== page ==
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Apple v. Samsung: Apple Moves to Enforce Court Orders Regarding Admissibility of Sony Designs That Samsung Failed to Disclose Timely

As the Apple v. Samsung case approached trial, Apple filed a motion to enforce prior court orders regarding the exclusion of certain Sony Designs. The motion filed by Apple presented a key issue for the court: whether documents regarding the influence of the “Sony style” on Apple’s design and development of the iPhone would be admissible at trial

This issue arose after the Magistrate Judge excluded portions of Samsung’s expert reports directed toward invalidity of Apple’s design patents at issue in the case because Samsung had not timely disclosed these theories during discovery. As explained by the district court, “[s]pecifically, Judge Grewal determined that Samsung had not timely amended its answers to contention interrogatories. Therefore, Judge Grewal struck portions of the Sherman Report that argued that Apple’s designs were anticipated or obvious in light of prior Sony designs. Specifically, Judge Grewal struck the following: Evidence that Apple produced in-house drawings and mock-ups based on the Sony design style. The Sherman Report referenced “Sony style CAD drawings.” “Apple’s Sony Style Design Mock-Ups,” Sony Ericsson W950,” and the “Sony Ericsson K800i” in support of Samsung’s contention that the D’677 Patent is invalid and that Apple’s design engineers were inspired by Sony.” Samsung appealed the ruling of the Magistrate Judge to the district court, and the district court subsequently denied Samsung’s motion.

After Samsung disclosed its opening presentation slides that showed the Sony Style evidence that was previously stricken by the Magistrate Judge, Apple objected and the district court issued an order sustaining Apple’s objections. Samsung nonetheless continued to assert that it should be permitted to introduce the Sony Style evidence during the trial: “Samsung argues that Judge Grewal’s Order only applies to the invalidity theory in the Sherman Report. Samsung argues that Judge Grewal’s Order does not bar all underlying evidence of Sony style design. Specifically, Samsung argues that the Sony style designs referenced above are relevant and admissible to: (1) rebut Apple’s creation theory that the iPhone was “revolutionary”; (2) to rebut allegations of copying; (3) to establish that the industry at large was moving toward the basic design concepts; (4) to prove design functionality; and (5) to rebut allegations of willfulness.”

The district court disagreed, first finding that these theories were stricken by the Magistrate Judge: “Samsung’s argument that the Sony style designs rebut Apple’s creation theory, and Samsung’s argument that the Sony style designs establish that the industry at large was moving toward Apple’s claimed design concepts seem to be alternative ways of articulating a theory of invalidity based on obviousness or anticipation. These theories were struck by Judge Grewal. Indeed, the portions of the Sherman Report struck by Judge Grewal present the argument that Apple’s design was influenced by Sony Designs. Thus, Samsung cannot use the Sony style designs for the same purpose that was excluded by Judge Grewal. It would render Judge Grewal’s Order meaningless to allow Samsung’s invalidity theory to proceed under a different name.”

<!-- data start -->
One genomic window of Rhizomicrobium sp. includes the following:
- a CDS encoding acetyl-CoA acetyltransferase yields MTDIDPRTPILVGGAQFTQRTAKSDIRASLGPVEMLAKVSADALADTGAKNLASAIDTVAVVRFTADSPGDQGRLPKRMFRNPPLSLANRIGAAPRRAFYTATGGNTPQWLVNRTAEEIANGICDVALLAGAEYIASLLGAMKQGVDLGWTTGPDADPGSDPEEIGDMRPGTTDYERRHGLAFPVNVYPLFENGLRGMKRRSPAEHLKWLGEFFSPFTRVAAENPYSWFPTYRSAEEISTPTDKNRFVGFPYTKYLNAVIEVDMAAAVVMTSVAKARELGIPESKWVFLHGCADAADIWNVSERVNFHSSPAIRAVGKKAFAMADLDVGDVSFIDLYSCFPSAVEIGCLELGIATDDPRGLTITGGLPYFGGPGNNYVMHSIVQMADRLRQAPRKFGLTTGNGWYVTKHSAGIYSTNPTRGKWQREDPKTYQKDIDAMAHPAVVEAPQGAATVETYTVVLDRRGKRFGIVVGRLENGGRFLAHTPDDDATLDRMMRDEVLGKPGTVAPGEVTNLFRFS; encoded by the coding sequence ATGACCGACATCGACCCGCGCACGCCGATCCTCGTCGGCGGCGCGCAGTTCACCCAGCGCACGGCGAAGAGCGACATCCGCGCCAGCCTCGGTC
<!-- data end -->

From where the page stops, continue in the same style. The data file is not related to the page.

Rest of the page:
The district court also found that the Sony Style design evidence was not strong evidence to support Samsung’s argument: “The Court is also unpersuaded by Samsung’s other arguments as to why the evidence of the Sony Style designs are relevant and admissible. First, evidence of the “Sony style CAD drawings,” and “Apple’s Sony Style Design Mock-ups,” were designs created by Apple’s in-house designers and are not Sony products. Thus, the evidence of the Sony style designs made in house at Apple are not strong evidence to support Samsung’s argument that the iPhone was derived from Sony.”

In addition, the district court found that jury confusion would be high if the jury was permitted to consider this evidence to rebut claims of copying or willfulness while simultaneously being told not to consider the evidence for issues of obviousness or anticipation. “Evidence that Apple was inspired by “Sony style design” does not strongly rebut Apple’s claims that Samsung copied its designs, or strongly rebut Apple’s claims of willfulness. In contrast, the potential for jury confusion with this evidence is high. The jury will be told that these designs show that Apple was inspired by Sony to create the iPhone design, but that they may not consider this evidence to find Apple’s design patents invalid. Or, the jury may be tempted to use the evidence of the Sony designs for the purpose of finding Apple’s design patents invalid, even though such evidence has been found to be inadmissible for that purpose. In light of these factors, pursuant to Federal Rule of Evidence 403, the Court finds that the probative value of the “Sony style design” evidence is substantially outweighed by a danger of unfair prejudice, confusing the issues, or misleading the jury.”

Accordingly, the district court excluded the evidence from trial.

Apple Inc. v. Samsung Electronics Co., LTD, Case No. C 11-1846 LHK (PSG) (N.D. Cal. Aug. 2, 2012)

The authors of are patent trial lawyers at Jeffer Mangels Butler & Mitchell LLP. We represent inventors, patent owners and technology companies in patent licensing and litigation. Whether pursuing patent violations or defending infringement claims, we are aggressive and effective advocates for our clients. For more information contact Stan Gibson at 310.201.3548 or